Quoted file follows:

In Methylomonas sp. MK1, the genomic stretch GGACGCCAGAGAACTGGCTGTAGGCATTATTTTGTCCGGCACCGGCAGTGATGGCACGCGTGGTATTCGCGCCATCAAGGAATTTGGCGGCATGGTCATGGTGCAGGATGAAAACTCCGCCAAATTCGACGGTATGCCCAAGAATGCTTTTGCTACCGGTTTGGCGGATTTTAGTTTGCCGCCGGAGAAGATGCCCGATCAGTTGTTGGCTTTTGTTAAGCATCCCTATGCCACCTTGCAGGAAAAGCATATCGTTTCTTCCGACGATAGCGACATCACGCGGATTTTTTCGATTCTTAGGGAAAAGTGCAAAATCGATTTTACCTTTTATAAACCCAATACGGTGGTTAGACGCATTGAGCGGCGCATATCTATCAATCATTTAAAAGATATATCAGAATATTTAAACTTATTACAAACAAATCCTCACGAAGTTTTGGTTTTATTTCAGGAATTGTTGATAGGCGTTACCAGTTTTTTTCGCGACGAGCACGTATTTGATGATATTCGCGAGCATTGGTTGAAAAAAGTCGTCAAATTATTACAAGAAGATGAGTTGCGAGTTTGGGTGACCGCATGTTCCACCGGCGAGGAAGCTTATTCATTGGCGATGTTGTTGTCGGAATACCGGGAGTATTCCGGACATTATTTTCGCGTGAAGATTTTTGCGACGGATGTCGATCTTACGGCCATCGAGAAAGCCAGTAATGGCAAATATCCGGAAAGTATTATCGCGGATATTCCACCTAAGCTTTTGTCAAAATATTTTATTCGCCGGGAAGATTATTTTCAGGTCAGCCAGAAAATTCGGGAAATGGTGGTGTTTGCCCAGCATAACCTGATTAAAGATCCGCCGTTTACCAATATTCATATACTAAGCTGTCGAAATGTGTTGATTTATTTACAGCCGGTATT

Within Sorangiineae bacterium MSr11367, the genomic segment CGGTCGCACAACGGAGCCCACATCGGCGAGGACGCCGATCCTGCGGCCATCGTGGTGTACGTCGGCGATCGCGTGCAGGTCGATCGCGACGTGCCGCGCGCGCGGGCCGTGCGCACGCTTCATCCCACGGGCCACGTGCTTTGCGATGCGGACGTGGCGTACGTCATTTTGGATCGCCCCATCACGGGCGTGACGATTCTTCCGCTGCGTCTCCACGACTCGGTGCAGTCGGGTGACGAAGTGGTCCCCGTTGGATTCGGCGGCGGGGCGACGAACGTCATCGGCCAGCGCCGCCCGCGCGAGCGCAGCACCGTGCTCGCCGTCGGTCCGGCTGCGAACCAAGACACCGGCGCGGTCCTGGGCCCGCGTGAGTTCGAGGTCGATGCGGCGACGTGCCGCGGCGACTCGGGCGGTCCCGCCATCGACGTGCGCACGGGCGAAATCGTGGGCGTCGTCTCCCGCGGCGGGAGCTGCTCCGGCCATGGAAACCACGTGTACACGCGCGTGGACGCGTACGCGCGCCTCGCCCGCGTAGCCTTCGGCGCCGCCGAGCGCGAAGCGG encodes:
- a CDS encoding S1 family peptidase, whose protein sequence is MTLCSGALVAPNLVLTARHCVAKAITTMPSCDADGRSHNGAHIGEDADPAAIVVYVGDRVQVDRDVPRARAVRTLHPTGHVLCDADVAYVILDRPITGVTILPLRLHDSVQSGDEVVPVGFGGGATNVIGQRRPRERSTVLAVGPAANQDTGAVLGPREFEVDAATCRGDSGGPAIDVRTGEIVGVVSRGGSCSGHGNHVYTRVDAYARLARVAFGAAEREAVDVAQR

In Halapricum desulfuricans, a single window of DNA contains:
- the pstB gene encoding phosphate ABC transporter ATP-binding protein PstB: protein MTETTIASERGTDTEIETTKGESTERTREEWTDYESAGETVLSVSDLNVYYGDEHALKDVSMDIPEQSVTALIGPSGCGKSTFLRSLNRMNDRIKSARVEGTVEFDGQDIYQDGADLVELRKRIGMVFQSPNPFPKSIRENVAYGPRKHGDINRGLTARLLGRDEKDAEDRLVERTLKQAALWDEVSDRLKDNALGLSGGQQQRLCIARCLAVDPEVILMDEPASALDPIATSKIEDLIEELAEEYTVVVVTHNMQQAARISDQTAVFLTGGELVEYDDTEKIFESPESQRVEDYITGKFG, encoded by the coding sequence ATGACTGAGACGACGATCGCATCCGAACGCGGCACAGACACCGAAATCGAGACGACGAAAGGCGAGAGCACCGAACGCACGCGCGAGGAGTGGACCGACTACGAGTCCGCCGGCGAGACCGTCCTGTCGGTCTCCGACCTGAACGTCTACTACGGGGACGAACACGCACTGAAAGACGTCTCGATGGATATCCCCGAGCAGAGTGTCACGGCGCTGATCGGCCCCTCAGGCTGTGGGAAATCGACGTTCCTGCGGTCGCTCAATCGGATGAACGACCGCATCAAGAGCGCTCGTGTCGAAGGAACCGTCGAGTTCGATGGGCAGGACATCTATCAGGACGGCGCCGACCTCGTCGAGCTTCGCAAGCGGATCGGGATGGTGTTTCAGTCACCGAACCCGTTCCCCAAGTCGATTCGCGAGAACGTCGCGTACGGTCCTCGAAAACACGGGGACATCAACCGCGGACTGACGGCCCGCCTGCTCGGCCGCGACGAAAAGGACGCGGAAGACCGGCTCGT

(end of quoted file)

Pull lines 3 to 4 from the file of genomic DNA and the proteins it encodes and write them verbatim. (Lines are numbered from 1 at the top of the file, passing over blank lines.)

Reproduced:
- a CDS encoding S1 family peptidase, whose protein sequence is MTLCSGALVAPNLVLTARHCVAKAITTMPSCDADGRSHNGAHIGEDADPAAIVVYVGDRVQVDRDVPRARAVRTLHPTGHVLCDADVAYVILDRPITGVTILPLRLHDSVQSGDEVVPVGFGGGATNVIGQRRPRERSTVLAVGPAANQDTGAVLGPREFEVDAATCRGDSGGPAIDVRTGEIVGVVSRGGSCSGHGNHVYTRVDAYARLARVAFGAAEREAVDVAQR

In Halapricum desulfuricans, a single window of DNA contains: